The objective of a software feasibility study, as the name implies, is to assess from the operational, technical, economic and organizational point of view whether the project is viable. The document is intended for the system’s stakeholder (someone who has some direct or indirect influence on the system’s requirements). The feasibility study, especially professional software project feasibility analysis, takes place after specifying business requirements, that is, it is the second step of the requirements engineering process.
Its justification is justified in order to analyze and answer some questions from the point of view of operational, technical, schedule and economic feasibility, such as:
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A tip that can be found when analyzing operational feasibility is to use a framework to categorize problems (checklist) and assist in requirements gathering, called PIECES. This methodology was created in 1994 by James Wetherbe and serves to analyze systems in order to solve problems, explore opportunities and meet established objectives; it also ensures that both analysts and users “speak the same language” when contributing to the definition of project requirements. The name PIECES comes from the acronym, where each letter categorizes a problem: Performance, Information, Economics, Control, Efficiency and Security.
This section should contain a brief explanation of possible definitions, acronyms and abbreviations that will appear and be linked to the business and, of course, to the Feasibility Study document, enabling anyone who reads them to interpret them correctly. If not, explain that it does not apply. It should be described in alphabetical order.
Explain in this section what the rest of the Software Feasibility Study document contains. Similar to the end of the Introduction section of a scientific article.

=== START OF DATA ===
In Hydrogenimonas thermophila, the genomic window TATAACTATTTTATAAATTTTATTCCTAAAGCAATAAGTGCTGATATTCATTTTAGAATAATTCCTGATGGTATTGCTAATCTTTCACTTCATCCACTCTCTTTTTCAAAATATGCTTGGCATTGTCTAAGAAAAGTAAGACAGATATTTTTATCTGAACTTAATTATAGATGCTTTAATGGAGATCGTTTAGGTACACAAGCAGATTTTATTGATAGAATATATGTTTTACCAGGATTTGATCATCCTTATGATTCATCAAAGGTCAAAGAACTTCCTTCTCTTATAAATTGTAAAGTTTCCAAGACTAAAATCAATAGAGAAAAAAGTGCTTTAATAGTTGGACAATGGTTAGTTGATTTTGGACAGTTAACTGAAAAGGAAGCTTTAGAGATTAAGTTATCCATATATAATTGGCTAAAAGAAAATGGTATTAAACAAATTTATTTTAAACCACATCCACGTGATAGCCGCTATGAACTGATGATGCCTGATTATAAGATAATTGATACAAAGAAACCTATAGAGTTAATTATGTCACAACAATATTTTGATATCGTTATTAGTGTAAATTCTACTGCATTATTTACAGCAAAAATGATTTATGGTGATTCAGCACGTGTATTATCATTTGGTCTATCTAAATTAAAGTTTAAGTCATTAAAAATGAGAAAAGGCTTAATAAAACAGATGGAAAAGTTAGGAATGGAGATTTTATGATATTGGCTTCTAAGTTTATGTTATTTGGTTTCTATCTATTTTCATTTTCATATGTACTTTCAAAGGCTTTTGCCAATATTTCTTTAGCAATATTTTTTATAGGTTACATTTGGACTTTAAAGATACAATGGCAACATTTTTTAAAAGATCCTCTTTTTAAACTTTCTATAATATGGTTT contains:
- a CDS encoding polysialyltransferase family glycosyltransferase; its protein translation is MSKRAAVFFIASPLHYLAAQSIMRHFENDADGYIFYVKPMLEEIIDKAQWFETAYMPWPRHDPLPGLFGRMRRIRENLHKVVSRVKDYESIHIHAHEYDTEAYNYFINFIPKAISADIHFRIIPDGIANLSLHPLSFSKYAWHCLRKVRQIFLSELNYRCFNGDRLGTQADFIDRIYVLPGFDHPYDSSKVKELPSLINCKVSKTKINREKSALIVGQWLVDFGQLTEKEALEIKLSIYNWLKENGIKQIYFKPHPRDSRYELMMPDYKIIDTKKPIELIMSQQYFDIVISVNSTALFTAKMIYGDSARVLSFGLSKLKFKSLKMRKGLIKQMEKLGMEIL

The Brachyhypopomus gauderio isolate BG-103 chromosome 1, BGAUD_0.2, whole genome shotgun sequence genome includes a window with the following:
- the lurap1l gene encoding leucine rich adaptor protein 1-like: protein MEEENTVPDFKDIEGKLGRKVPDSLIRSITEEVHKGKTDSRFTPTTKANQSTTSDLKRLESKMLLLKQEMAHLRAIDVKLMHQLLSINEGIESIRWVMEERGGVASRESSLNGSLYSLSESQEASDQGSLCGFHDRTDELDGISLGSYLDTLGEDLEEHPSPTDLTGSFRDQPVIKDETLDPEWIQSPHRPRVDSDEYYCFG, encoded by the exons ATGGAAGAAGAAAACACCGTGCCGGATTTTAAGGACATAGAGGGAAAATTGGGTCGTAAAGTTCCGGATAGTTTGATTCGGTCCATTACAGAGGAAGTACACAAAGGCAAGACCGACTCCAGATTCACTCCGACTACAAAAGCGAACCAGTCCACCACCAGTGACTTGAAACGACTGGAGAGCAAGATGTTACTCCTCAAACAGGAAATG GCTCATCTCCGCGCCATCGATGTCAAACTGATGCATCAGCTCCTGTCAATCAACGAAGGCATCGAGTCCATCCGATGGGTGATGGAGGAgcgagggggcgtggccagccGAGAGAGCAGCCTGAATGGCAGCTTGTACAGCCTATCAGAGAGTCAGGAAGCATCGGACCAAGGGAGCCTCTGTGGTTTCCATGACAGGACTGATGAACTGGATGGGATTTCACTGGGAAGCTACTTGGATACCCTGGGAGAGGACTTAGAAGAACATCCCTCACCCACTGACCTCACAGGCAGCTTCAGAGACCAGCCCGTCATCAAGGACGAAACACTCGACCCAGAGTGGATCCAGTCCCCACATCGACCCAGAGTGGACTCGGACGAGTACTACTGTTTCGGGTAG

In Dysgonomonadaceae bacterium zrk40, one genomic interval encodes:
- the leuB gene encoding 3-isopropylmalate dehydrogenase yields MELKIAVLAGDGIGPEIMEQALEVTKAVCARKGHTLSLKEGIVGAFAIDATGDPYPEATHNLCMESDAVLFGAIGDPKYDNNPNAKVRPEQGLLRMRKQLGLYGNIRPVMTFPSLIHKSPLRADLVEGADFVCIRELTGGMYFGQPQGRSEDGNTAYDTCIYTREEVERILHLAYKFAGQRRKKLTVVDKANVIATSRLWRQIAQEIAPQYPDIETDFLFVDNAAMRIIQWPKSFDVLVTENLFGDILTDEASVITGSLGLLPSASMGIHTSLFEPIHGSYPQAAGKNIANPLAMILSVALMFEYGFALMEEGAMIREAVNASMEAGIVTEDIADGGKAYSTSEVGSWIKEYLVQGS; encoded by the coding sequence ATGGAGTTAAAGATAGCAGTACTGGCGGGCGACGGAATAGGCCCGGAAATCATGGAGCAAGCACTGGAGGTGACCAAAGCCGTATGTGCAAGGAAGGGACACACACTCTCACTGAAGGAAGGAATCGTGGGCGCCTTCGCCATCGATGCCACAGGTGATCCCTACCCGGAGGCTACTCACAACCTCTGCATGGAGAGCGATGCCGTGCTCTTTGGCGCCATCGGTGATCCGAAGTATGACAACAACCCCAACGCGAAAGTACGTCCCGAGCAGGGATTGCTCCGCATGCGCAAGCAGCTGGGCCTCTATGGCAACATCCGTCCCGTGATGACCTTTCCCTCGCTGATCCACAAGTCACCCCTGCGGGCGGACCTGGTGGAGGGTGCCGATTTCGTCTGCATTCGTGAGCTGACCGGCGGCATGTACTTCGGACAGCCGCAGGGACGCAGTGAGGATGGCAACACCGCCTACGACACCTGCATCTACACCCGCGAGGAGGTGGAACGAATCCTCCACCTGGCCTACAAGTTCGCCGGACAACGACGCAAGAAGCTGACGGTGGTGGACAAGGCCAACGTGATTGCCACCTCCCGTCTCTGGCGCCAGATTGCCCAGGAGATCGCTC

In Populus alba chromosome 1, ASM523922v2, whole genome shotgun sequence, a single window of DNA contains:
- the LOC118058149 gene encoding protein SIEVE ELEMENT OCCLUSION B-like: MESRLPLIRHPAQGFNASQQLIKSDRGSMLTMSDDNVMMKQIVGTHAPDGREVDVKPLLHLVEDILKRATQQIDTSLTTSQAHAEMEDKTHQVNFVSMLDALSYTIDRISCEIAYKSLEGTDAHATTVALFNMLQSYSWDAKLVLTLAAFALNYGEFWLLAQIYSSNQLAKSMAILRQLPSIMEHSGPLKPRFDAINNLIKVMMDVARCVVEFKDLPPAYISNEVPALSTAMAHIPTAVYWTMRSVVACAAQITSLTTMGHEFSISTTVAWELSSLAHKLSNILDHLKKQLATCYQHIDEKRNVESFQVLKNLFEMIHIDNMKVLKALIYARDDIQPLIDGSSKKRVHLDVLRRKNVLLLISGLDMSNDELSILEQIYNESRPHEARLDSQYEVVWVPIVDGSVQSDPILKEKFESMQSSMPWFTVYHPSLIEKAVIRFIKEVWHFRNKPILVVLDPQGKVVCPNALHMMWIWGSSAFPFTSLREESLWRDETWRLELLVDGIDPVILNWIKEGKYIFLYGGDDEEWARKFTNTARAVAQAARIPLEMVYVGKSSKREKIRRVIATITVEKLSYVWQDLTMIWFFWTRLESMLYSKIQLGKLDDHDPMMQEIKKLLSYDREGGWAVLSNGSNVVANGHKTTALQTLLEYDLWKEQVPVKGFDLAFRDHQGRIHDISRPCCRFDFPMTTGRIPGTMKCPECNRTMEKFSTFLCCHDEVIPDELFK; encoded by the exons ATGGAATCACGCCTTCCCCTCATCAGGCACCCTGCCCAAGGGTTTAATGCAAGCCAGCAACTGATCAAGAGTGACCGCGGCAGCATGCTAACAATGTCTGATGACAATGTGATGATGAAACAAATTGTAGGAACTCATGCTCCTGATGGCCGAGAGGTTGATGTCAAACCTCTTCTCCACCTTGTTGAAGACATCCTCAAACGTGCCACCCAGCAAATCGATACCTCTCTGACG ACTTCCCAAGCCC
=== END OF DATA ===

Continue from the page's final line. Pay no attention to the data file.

Describe clearly and succinctly the objective of the project. Writing characteristic focused on the executive level. Use phrases in the infinitive.
Describe the scope of the project, highlighting the aspects that will be and will not be covered. Delimit the frontier of action. For aspects not covered: justify why they will not be attended to. The information stated here, may be more high-level.
Describe the customer’s current situation. Inform if in the current environment there is already a software product running that will be replaced or integrated into the new solution. In this case, describe the software, its version, supplier, a brief description of its characteristics and how it is used. Emphasize the current environment and the difficulties of that environment. If he does not have any software, indicate how he controls his business manually. Attach documents like receipts, contracts, spreadsheets, reports and even take pictures if possible.
One of the most important items in the feasibility study document, will be covered in a specific post on Requirements.
List all proposed alternatives for solving the problem, including the one you are proposing. Search for similar solutions that already exist in the market, or academic research in the area, etc. Consider the analysis time of the proposed tool, time of implementation and training.
Among the alternatives mentioned in the previous item, cite the one recommended by the project’s authors, describing the reasons. Detail in the subsections the benefits of the chosen alternative, its costs for implementation and the risks involved during development.
Cite the benefits expected to be achieved through the implementation of the system. Tangible and intangible benefits.
Relate the costs for the implementation of the alternative, with the highest degree of precision possible. Cite the source from which the costs were consulted.
Identify possible risks associated with the alternative. Also identify prevention and contingency actions.
Consider the different types of risks involving: Technology; People; Organization; Tools; and Requirements.
Presentation of preliminary activities, with dates and resources involved. Be based on the stages of software development.
Design -> Elaboration -> Construction -> Transition
Identify whether the project is viable or not, presenting the reasons that led it to such finding, summarizing the previous topics of the document.
Basically, software design must go through the above factors to have a greater chance of success. Thank you for reading and I hope this article can be useful.